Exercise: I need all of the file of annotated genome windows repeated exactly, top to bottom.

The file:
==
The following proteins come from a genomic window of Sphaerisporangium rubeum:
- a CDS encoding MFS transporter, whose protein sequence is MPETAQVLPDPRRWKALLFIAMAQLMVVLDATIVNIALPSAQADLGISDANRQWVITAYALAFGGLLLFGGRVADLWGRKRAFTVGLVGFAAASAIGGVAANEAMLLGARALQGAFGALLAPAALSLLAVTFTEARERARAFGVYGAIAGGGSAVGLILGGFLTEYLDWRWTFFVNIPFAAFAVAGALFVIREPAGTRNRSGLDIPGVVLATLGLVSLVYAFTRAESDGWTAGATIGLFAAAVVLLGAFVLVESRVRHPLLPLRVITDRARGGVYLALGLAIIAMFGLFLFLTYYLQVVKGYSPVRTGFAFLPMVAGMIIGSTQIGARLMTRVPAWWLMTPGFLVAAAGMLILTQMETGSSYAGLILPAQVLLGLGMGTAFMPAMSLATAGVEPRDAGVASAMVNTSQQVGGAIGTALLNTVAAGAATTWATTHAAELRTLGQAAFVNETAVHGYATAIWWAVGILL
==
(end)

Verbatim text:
The following proteins come from a genomic window of Sphaerisporangium rubeum:
- a CDS encoding MFS transporter, whose protein sequence is MPETAQVLPDPRRWKALLFIAMAQLMVVLDATIVNIALPSAQADLGISDANRQWVITAYALAFGGLLLFGGRVADLWGRKRAFTVGLVGFAAASAIGGVAANEAMLLGARALQGAFGALLAPAALSLLAVTFTEARERARAFGVYGAIAGGGSAVGLILGGFLTEYLDWRWTFFVNIPFAAFAVAGALFVIREPAGTRNRSGLDIPGVVLATLGLVSLVYAFTRAESDGWTAGATIGLFAAAVVLLGAFVLVESRVRHPLLPLRVITDRARGGVYLALGLAIIAMFGLFLFLTYYLQVVKGYSPVRTGFAFLPMVAGMIIGSTQIGARLMTRVPAWWLMTPGFLVAAAGMLILTQMETGSSYAGLILPAQVLLGLGMGTAFMPAMSLATAGVEPRDAGVASAMVNTSQQVGGAIGTALLNTVAAGAATTWATTHAAELRTLGQAAFVNETAVHGYATAIWWAVGILL